Howcast Launches More How-to Videos with $8M

Howcast, yet another how-to video site, and one that we’ve been tracking through its stealth mode, launches today. The company, founded by Google and YouTube alums, has raised an $8 million Series A round led by Tudor Investment Corporation, and said it plans to add additional funding from strategic investors soon.

Howcast’s founders are being control freaks about their content — either producing it internally or commissioning film students to make a video and then giving them a set topic and providing most of the production elements — a recorded voice over, a script, overlay and other graphics, and a step-by-step style guide. Contributors receive $50 per accepted video and then share half the revenue Howcast collects after the video has been seen a minimum of 40,000 times. That’s pretty stingy, unless the site becomes huge and can guarantee many more views than that.

“One of the things we’re creating is almost a hybrid between how users can create content and high-quality content,” said Daniel Blackman, Howcast co-founder and chief operating officer, in an interview last week.

Regular users can participate through comments, suggestions, and written “wiki guides” to content. Update: the company says it will accept videos that don’t conform to its rules, but it won’t pay an upfront fee for them. This is kind of a middle-of-the-road approach compared to other how-to video startups, many of which are also quite well-backed. 5min, for instance, has $5 million to aggregate how-to videos, while VideoJug has at least $30 million to make its own how-to videos.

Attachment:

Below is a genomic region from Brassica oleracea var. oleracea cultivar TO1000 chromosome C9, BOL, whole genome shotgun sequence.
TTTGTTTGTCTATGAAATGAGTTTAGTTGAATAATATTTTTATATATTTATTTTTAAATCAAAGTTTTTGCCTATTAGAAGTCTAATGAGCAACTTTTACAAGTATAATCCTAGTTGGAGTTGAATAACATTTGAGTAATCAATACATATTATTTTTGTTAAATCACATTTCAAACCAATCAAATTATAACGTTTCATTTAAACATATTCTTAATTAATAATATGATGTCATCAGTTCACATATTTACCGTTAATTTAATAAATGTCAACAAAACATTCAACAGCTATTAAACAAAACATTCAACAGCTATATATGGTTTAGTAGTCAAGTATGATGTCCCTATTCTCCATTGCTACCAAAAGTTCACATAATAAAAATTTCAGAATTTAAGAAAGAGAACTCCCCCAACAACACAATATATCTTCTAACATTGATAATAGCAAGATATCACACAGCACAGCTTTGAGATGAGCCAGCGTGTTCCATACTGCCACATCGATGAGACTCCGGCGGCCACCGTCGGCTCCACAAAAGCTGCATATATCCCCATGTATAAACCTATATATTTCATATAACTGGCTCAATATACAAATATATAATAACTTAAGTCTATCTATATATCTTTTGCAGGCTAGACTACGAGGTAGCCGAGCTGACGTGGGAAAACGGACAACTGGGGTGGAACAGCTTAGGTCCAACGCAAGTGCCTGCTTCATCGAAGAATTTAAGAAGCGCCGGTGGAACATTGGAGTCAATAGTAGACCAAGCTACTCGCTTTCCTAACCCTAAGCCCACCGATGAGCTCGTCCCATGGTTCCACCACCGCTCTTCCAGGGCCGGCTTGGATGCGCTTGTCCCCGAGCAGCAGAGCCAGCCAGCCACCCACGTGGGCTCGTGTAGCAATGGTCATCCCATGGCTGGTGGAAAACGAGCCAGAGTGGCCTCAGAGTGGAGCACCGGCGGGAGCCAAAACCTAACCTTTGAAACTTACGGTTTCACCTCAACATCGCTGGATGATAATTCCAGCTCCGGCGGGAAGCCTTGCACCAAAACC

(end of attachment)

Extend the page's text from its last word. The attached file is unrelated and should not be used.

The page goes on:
Howcast co-founder and CEO Jason Liebman (there is also a third co-founder, Sanjay Raman) said he thought the large amount of competition validates the space, and added that he plans to aggregate the best content from his competitors. “At the end of the day the company we think is going to be most successful is the one with the best user experience and the best content.” Indeed, Howcast’s videos tend to be quite entertaining and polished, and its instructional player is quite impressive and usable (see example embedded above). Liebman said the company’s primary cost is paying employees, not producing content.

Howcast has already cut distribution agreements with MySpace, YouTube, Verizon FiOS TV, Joost and ROO, and has signed JetBlue Airways as a sponsor of the travel company. Starcom USA is helping the company with ad sales and production.

So will Howcast be able to stand out from the pack? We’ve said before we agree with all the people starting how-to video companies that this is a promising space. Still, just because you were employed by Google doesn’t mean you have the touch of gold. The Howcast team met when they worked on Google Video — which you’ll recall was not all that successful. But to be fair, I don’t think many consumers will be whining about “yet another how-to video site!?!” any time soon — it’s early days.